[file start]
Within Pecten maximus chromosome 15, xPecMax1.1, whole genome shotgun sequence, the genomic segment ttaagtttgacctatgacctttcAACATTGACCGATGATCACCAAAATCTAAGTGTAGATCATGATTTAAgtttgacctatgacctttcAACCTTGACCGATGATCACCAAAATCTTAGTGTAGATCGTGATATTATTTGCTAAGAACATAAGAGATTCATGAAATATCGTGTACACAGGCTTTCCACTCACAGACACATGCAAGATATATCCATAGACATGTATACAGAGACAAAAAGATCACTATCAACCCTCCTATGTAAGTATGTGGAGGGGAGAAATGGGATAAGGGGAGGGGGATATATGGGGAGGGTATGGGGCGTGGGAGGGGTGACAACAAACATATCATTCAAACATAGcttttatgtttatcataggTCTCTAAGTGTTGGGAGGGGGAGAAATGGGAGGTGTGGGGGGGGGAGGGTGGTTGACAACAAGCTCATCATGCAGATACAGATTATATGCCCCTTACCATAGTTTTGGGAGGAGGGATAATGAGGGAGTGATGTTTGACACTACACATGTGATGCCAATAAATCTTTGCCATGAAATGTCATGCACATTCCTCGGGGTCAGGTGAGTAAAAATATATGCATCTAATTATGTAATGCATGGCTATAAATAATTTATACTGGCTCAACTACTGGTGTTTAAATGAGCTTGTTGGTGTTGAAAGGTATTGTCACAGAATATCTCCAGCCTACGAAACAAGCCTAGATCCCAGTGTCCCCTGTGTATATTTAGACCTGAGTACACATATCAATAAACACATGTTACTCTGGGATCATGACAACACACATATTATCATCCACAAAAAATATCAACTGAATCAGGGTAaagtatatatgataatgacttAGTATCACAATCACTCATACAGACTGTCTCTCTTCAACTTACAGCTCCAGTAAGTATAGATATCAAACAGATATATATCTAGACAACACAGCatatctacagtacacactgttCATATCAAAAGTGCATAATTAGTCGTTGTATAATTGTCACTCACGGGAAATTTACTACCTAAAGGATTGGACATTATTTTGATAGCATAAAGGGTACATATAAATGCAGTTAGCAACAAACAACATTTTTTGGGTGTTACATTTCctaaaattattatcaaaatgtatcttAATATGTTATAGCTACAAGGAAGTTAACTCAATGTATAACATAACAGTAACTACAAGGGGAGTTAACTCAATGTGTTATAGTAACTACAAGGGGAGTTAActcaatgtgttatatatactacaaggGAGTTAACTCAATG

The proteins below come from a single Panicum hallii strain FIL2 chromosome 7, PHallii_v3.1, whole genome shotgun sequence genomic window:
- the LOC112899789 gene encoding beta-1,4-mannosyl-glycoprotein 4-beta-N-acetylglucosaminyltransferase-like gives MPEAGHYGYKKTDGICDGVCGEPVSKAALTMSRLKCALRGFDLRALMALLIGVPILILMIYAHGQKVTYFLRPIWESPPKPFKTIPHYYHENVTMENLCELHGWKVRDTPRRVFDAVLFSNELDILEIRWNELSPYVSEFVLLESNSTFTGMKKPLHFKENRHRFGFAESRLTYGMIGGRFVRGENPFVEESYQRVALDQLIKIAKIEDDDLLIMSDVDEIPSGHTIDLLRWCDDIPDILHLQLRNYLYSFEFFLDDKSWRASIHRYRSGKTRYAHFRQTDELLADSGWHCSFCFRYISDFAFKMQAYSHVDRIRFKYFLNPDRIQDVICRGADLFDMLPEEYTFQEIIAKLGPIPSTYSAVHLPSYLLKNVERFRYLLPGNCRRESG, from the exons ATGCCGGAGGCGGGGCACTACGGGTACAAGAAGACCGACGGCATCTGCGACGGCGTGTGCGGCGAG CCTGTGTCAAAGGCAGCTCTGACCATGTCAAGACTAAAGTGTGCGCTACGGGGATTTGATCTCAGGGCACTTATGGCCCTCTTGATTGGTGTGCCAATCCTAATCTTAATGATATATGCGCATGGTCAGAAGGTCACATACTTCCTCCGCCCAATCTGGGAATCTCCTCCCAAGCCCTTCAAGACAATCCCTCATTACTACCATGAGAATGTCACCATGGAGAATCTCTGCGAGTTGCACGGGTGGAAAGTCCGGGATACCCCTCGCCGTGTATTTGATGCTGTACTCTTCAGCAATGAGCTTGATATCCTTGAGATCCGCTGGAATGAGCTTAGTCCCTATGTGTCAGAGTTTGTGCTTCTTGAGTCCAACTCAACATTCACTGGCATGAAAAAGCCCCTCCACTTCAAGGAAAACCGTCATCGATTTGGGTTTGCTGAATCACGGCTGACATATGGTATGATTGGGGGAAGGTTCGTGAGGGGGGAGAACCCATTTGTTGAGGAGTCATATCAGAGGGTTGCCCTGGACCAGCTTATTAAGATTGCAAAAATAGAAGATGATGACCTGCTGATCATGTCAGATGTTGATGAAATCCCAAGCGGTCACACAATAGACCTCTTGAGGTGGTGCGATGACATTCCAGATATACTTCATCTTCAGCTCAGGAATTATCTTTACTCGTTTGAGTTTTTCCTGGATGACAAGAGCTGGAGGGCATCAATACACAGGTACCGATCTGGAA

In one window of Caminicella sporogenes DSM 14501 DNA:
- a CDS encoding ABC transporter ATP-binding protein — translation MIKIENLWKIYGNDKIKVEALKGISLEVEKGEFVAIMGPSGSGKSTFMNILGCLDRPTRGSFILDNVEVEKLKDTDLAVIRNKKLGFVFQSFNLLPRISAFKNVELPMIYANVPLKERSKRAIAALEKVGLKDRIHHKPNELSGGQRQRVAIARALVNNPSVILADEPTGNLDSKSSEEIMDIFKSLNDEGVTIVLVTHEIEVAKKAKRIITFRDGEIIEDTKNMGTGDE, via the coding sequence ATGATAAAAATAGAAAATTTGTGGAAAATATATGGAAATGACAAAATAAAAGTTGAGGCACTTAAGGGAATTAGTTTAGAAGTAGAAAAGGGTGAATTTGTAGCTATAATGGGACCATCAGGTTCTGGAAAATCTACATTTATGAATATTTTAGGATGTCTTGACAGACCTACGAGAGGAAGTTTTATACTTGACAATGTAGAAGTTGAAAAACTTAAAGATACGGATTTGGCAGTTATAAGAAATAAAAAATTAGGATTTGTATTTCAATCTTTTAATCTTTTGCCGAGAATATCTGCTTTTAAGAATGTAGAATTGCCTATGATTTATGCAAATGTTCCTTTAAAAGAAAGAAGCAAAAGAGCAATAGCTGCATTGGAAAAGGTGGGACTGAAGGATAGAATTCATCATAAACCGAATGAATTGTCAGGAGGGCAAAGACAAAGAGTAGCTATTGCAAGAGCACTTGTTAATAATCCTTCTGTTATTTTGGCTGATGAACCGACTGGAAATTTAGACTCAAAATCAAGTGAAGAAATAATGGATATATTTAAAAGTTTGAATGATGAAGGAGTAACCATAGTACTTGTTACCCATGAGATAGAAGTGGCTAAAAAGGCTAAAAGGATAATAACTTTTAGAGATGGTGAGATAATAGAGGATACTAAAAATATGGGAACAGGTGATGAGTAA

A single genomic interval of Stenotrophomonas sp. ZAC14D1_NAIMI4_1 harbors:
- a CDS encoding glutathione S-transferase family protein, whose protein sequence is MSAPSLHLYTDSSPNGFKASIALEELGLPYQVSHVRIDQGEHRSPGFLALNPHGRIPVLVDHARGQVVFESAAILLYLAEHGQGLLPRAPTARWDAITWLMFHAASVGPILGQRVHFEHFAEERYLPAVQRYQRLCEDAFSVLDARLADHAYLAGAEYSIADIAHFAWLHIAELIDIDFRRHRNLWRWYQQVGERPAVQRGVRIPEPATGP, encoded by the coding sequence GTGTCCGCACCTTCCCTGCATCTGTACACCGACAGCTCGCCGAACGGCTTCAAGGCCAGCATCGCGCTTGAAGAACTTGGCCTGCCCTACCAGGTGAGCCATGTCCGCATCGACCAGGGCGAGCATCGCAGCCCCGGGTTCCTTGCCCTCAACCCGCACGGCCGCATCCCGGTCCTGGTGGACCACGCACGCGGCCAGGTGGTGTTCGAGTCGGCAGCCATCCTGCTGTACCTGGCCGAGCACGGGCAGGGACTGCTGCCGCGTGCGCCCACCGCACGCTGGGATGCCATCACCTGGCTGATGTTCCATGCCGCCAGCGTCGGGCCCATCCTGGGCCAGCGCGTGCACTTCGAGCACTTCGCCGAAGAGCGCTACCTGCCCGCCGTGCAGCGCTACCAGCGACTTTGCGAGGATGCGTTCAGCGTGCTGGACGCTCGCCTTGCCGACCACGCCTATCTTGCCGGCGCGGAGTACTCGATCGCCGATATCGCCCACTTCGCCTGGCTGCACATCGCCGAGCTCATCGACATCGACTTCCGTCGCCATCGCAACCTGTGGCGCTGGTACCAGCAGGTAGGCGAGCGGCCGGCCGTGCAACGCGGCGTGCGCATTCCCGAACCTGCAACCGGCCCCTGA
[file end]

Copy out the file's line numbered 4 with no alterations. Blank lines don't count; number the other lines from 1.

In one window of Caminicella sporogenes DSM 14501 DNA: